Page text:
Administrators at schools in British Columbia, Canada have become “woke” and started a poster campaign in their buildings to combat that nasty ‘ol white privilege.
However, these “anointed” individuals did not count on the reaction from the “benighted” — a.k.a students’ parents.
According to CBC News, parent Kansas Field Allen asked her son to snap photos of the posters — which he did — and she put them up on social media.
“I’d say 95 per cent of the people are in favour of having the posters taken down, and that’s from all races,” Field Allen said. Many of the comments on her Facebook post blasted the poster effort.
Another parental beef is that the project was never communicated to parents.
Superintendent Teresa Downs of School District 74 said the venture is “trying to acknowledge that racism does exist and that some people, as a result of racism, are disadvantaged.” Downs’s personal poster states (without a sense of irony) “I have unfairly benefitted from the colour of my skin. White privilege is not acceptable.”
Downs said teaching students about racism and privilege is nothing new in the district — educators have been teaching kids about it for years.
“The dialogue is certainly not new in Gold Trail, The posters are what’s new.”
Field Allen said part of her concern is having to explain what these posters mean to her two grandchildren, who both attend school in the district.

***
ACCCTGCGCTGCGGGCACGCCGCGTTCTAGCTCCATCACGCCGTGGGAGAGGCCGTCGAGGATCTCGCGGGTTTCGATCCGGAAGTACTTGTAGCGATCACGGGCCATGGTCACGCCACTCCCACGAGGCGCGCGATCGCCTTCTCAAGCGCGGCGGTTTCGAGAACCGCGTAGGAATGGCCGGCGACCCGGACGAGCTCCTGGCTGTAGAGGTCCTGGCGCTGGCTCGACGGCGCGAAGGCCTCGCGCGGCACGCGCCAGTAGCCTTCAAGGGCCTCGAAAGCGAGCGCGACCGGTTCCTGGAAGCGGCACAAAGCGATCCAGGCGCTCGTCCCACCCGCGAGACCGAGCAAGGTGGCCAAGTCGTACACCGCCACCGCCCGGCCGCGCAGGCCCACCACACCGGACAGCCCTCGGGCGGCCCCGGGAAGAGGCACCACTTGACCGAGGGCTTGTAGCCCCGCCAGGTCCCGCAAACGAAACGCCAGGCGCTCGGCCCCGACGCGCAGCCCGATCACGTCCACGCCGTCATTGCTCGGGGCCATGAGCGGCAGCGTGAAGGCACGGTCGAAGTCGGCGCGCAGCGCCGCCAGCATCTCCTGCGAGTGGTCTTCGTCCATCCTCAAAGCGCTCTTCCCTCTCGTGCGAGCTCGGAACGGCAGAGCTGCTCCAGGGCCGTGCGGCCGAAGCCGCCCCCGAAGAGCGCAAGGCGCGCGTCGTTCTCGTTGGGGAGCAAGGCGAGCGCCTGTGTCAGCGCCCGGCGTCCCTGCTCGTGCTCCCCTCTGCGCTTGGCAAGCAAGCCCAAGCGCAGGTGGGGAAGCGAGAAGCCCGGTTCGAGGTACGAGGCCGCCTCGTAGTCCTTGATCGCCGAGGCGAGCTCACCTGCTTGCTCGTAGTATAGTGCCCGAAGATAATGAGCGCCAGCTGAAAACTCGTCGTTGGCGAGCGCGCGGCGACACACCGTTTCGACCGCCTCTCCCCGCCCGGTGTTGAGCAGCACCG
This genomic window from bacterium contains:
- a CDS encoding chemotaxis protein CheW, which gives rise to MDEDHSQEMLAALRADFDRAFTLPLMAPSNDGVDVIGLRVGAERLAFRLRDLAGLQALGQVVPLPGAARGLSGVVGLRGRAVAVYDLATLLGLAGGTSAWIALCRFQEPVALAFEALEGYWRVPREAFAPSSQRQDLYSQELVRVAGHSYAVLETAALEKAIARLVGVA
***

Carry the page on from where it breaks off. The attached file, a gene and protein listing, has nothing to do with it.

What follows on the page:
“You and I can talk as adults about these posters, but what do you say to a first-grader?,” she said.
Downs believes young students are entirely capable of learning about these societal issues.
“I think children have incredible capacity to observe and learn about the world around them,” she said.
B.C. Minister of Education Rob Fleming said B.C. students learn about discrimination and racism from an early age.
“Anti-racism has been a strong component in our curriculum in every school district in B.C. and should be,” he said.
Every principal in Downs’s district put up a personal poster akin to the superintendent’s, along with more generic placards such as “Got Privilege?” and “I cannot be blind to the invisible system of privilege I am a part of.”
IMAGES: Mike Licht/Flickr, Facebook